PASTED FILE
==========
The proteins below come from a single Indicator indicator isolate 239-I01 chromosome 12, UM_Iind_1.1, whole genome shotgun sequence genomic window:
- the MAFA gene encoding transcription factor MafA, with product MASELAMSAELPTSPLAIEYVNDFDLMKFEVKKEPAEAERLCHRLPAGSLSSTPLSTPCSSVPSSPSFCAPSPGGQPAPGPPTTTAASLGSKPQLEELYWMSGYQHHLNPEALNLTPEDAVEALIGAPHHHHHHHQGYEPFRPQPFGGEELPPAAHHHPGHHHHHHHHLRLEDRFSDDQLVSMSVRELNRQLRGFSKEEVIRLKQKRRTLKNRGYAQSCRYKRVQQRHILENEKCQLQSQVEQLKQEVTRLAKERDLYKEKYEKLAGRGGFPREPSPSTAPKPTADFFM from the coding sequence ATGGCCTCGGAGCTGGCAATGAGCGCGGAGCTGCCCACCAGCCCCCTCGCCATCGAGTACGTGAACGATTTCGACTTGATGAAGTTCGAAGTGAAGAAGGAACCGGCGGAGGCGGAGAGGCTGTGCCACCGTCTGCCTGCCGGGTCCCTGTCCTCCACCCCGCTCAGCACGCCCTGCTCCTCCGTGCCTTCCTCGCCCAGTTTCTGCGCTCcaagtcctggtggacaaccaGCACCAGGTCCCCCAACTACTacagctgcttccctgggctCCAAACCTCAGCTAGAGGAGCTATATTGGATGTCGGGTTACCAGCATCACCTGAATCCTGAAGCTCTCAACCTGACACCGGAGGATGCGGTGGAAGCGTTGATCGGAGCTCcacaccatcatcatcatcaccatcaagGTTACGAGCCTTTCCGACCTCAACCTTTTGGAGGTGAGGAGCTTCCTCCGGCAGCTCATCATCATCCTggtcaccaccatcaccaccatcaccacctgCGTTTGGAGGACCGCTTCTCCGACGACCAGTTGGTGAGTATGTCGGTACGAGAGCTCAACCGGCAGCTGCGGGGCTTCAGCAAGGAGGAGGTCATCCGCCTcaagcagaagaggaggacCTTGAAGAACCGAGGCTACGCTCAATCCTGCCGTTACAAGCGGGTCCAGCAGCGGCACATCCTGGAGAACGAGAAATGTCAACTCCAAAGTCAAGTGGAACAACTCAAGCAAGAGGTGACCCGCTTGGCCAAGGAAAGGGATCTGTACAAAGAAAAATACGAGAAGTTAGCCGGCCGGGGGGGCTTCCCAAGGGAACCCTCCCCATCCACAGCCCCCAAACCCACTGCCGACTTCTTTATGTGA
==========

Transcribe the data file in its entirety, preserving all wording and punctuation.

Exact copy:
The proteins below come from a single Indicator indicator isolate 239-I01 chromosome 12, UM_Iind_1.1, whole genome shotgun sequence genomic window:
- the MAFA gene encoding transcription factor MafA, with product MASELAMSAELPTSPLAIEYVNDFDLMKFEVKKEPAEAERLCHRLPAGSLSSTPLSTPCSSVPSSPSFCAPSPGGQPAPGPPTTTAASLGSKPQLEELYWMSGYQHHLNPEALNLTPEDAVEALIGAPHHHHHHHQGYEPFRPQPFGGEELPPAAHHHPGHHHHHHHHLRLEDRFSDDQLVSMSVRELNRQLRGFSKEEVIRLKQKRRTLKNRGYAQSCRYKRVQQRHILENEKCQLQSQVEQLKQEVTRLAKERDLYKEKYEKLAGRGGFPREPSPSTAPKPTADFFM from the coding sequence ATGGCCTCGGAGCTGGCAATGAGCGCGGAGCTGCCCACCAGCCCCCTCGCCATCGAGTACGTGAACGATTTCGACTTGATGAAGTTCGAAGTGAAGAAGGAACCGGCGGAGGCGGAGAGGCTGTGCCACCGTCTGCCTGCCGGGTCCCTGTCCTCCACCCCGCTCAGCACGCCCTGCTCCTCCGTGCCTTCCTCGCCCAGTTTCTGCGCTCcaagtcctggtggacaaccaGCACCAGGTCCCCCAACTACTacagctgcttccctgggctCCAAACCTCAGCTAGAGGAGCTATATTGGATGTCGGGTTACCAGCATCACCTGAATCCTGAAGCTCTCAACCTGACACCGGAGGATGCGGTGGAAGCGTTGATCGGAGCTCcacaccatcatcatcatcaccatcaagGTTACGAGCCTTTCCGACCTCAACCTTTTGGAGGTGAGGAGCTTCCTCCGGCAGCTCATCATCATCCTggtcaccaccatcaccaccatcaccacctgCGTTTGGAGGACCGCTTCTCCGACGACCAGTTGGTGAGTATGTCGGTACGAGAGCTCAACCGGCAGCTGCGGGGCTTCAGCAAGGAGGAGGTCATCCGCCTcaagcagaagaggaggacCTTGAAGAACCGAGGCTACGCTCAATCCTGCCGTTACAAGCGGGTCCAGCAGCGGCACATCCTGGAGAACGAGAAATGTCAACTCCAAAGTCAAGTGGAACAACTCAAGCAAGAGGTGACCCGCTTGGCCAAGGAAAGGGATCTGTACAAAGAAAAATACGAGAAGTTAGCCGGCCGGGGGGGCTTCCCAAGGGAACCCTCCCCATCCACAGCCCCCAAACCCACTGCCGACTTCTTTATGTGA